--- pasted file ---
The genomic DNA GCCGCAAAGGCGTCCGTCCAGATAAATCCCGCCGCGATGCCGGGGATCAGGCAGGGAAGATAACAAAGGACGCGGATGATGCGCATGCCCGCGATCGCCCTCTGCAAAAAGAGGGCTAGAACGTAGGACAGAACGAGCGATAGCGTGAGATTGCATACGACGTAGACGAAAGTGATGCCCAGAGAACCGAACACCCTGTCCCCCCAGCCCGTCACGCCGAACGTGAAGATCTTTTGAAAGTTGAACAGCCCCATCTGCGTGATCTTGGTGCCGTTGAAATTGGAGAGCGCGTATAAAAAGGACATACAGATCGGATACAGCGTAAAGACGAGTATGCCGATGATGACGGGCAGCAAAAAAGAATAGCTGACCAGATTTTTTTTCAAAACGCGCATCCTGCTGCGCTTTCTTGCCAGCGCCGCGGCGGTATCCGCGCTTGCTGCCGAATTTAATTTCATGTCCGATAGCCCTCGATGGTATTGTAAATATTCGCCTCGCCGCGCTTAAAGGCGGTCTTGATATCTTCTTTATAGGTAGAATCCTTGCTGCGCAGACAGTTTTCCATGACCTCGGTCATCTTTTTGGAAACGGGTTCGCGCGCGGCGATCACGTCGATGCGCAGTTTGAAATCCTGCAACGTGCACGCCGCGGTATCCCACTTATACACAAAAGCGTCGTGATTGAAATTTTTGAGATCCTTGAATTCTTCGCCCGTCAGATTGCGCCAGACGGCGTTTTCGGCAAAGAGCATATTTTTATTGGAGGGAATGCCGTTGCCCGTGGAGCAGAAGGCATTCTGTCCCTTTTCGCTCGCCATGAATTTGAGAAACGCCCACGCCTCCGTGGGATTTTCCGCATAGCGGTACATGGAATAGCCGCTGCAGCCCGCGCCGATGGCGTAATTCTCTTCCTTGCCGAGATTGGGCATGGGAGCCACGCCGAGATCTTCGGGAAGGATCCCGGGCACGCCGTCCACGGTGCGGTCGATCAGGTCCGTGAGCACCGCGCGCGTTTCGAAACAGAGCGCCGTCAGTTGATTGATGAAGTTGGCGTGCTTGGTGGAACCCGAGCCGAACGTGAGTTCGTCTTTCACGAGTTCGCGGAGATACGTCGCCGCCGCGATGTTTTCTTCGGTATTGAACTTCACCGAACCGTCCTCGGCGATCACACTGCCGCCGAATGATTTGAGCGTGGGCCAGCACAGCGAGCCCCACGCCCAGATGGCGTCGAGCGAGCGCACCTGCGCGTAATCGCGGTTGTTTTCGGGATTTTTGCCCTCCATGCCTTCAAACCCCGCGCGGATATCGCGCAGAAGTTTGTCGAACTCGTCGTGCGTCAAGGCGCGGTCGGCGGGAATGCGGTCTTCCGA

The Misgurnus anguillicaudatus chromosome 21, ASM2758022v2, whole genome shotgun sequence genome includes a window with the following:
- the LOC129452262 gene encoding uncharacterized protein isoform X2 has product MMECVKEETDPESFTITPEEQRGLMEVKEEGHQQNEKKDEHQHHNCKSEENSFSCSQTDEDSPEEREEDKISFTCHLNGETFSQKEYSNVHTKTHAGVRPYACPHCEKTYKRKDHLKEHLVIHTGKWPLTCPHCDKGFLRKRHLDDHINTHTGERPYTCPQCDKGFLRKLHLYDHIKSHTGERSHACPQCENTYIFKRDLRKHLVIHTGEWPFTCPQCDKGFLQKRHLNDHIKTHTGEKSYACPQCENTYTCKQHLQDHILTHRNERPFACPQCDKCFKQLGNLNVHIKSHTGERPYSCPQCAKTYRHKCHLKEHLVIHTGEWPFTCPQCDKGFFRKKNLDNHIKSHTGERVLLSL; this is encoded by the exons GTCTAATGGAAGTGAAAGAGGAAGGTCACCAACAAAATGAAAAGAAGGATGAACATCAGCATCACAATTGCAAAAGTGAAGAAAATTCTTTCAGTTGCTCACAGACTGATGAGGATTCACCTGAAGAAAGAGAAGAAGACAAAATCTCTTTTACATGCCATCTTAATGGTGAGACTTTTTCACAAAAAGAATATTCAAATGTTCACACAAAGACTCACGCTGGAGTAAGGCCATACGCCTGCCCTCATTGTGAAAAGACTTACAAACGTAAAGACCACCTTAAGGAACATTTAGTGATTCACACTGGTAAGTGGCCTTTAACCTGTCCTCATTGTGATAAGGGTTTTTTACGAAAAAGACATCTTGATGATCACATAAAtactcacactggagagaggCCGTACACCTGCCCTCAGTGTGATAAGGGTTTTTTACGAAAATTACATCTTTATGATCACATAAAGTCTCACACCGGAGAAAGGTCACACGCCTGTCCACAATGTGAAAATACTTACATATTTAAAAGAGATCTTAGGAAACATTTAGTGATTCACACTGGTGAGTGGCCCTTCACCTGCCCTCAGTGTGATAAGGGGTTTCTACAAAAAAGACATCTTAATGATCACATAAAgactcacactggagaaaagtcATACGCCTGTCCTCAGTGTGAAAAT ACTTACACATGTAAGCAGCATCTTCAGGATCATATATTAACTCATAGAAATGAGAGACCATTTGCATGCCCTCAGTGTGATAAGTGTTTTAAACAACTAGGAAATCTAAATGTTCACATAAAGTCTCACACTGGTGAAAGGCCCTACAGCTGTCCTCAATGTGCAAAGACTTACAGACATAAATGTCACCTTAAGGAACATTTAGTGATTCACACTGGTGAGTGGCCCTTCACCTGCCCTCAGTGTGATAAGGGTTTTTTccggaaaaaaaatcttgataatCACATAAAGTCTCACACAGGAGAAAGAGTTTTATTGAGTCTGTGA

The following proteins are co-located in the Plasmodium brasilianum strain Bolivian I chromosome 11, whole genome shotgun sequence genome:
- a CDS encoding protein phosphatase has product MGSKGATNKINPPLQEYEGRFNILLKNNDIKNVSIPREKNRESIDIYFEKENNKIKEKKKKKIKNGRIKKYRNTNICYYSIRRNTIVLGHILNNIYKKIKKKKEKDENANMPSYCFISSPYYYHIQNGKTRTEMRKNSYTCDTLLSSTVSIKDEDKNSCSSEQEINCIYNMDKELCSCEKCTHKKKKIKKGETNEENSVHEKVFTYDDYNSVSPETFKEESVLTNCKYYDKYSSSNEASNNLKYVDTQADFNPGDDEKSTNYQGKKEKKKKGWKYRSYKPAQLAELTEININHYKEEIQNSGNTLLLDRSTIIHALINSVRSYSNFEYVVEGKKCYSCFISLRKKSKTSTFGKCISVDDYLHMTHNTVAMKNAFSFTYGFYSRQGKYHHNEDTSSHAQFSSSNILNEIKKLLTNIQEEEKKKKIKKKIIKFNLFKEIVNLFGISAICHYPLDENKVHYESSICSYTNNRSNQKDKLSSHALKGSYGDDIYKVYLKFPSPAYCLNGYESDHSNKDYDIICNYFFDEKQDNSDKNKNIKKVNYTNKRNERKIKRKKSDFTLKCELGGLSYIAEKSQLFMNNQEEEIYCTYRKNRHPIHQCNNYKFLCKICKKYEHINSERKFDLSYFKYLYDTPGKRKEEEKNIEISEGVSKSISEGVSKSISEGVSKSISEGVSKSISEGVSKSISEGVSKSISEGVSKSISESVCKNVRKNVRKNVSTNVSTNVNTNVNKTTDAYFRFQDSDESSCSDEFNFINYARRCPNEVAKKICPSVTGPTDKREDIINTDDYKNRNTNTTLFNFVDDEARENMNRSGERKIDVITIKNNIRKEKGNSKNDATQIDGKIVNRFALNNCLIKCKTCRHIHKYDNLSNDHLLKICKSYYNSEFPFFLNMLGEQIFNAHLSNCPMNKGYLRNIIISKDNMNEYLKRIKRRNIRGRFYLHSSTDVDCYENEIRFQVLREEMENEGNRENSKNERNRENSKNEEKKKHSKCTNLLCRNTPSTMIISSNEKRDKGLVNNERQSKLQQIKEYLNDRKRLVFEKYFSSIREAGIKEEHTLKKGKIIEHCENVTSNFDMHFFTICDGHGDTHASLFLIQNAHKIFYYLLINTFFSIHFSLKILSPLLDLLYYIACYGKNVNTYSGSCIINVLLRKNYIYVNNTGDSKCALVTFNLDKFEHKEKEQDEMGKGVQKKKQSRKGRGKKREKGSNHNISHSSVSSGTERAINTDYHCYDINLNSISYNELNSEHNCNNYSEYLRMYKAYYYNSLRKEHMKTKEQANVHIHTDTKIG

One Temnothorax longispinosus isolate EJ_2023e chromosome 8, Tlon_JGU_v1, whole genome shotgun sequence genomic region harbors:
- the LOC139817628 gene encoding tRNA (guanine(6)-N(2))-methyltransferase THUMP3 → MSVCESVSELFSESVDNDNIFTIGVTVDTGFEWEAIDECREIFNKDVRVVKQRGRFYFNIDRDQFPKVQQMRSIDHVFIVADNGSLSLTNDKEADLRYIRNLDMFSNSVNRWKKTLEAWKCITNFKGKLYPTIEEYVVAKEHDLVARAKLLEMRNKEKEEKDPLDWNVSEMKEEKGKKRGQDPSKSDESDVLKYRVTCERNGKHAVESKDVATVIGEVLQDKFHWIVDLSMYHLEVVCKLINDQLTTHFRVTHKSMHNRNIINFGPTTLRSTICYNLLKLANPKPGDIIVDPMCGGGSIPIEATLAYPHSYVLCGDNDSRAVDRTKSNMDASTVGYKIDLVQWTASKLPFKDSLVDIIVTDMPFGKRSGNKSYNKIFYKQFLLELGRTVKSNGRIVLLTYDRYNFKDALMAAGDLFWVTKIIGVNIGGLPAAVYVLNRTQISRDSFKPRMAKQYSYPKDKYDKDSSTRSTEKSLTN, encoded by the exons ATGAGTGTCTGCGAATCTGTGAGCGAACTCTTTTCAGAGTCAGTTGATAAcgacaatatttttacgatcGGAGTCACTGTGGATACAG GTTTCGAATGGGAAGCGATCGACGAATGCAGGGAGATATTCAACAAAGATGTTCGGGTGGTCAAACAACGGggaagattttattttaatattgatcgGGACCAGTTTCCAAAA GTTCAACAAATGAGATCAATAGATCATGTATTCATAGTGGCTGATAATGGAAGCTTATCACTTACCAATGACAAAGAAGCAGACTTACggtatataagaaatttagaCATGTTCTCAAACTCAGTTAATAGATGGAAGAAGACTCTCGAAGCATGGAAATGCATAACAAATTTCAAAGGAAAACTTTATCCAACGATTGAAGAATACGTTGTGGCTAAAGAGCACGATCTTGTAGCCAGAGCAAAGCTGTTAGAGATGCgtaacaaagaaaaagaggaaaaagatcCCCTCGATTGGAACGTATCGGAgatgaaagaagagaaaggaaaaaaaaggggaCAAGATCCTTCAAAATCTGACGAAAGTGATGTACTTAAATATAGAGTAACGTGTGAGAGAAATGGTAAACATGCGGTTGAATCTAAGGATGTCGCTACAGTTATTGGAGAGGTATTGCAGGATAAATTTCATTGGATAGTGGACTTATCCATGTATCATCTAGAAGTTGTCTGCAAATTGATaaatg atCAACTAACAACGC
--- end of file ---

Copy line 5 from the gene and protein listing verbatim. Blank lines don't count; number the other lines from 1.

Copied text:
- a CDS encoding protein phosphatase has product MGSKGATNKINPPLQEYEGRFNILLKNNDIKNVSIPREKNRESIDIYFEKENNKIKEKKKKKIKNGRIKKYRNTNICYYSIRRNTIVLGHILNNIYKKIKKKKEKDENANMPSYCFISSPYYYHIQNGKTRTEMRKNSYTCDTLLSSTVSIKDEDKNSCSSEQEINCIYNMDKELCSCEKCTHKKKKIKKGETNEENSVHEKVFTYDDYNSVSPETFKEESVLTNCKYYDKYSSSNEASNNLKYVDTQADFNPGDDEKSTNYQGKKEKKKKGWKYRSYKPAQLAELTEININHYKEEIQNSGNTLLLDRSTIIHALINSVRSYSNFEYVVEGKKCYSCFISLRKKSKTSTFGKCISVDDYLHMTHNTVAMKNAFSFTYGFYSRQGKYHHNEDTSSHAQFSSSNILNEIKKLLTNIQEEEKKKKIKKKIIKFNLFKEIVNLFGISAICHYPLDENKVHYESSICSYTNNRSNQKDKLSSHALKGSYGDDIYKVYLKFPSPAYCLNGYESDHSNKDYDIICNYFFDEKQDNSDKNKNIKKVNYTNKRNERKIKRKKSDFTLKCELGGLSYIAEKSQLFMNNQEEEIYCTYRKNRHPIHQCNNYKFLCKICKKYEHINSERKFDLSYFKYLYDTPGKRKEEEKNIEISEGVSKSISEGVSKSISEGVSKSISEGVSKSISEGVSKSISEGVSKSISEGVSKSISESVCKNVRKNVRKNVSTNVSTNVNTNVNKTTDAYFRFQDSDESSCSDEFNFINYARRCPNEVAKKICPSVTGPTDKREDIINTDDYKNRNTNTTLFNFVDDEARENMNRSGERKIDVITIKNNIRKEKGNSKNDATQIDGKIVNRFALNNCLIKCKTCRHIHKYDNLSNDHLLKICKSYYNSEFPFFLNMLGEQIFNAHLSNCPMNKGYLRNIIISKDNMNEYLKRIKRRNIRGRFYLHSSTDVDCYENEIRFQVLREEMENEGNRENSKNERNRENSKNEEKKKHSKCTNLLCRNTPSTMIISSNEKRDKGLVNNERQSKLQQIKEYLNDRKRLVFEKYFSSIREAGIKEEHTLKKGKIIEHCENVTSNFDMHFFTICDGHGDTHASLFLIQNAHKIFYYLLINTFFSIHFSLKILSPLLDLLYYIACYGKNVNTYSGSCIINVLLRKNYIYVNNTGDSKCALVTFNLDKFEHKEKEQDEMGKGVQKKKQSRKGRGKKREKGSNHNISHSSVSSGTERAINTDYHCYDINLNSISYNELNSEHNCNNYSEYLRMYKAYYYNSLRKEHMKTKEQANVHIHTDTKIG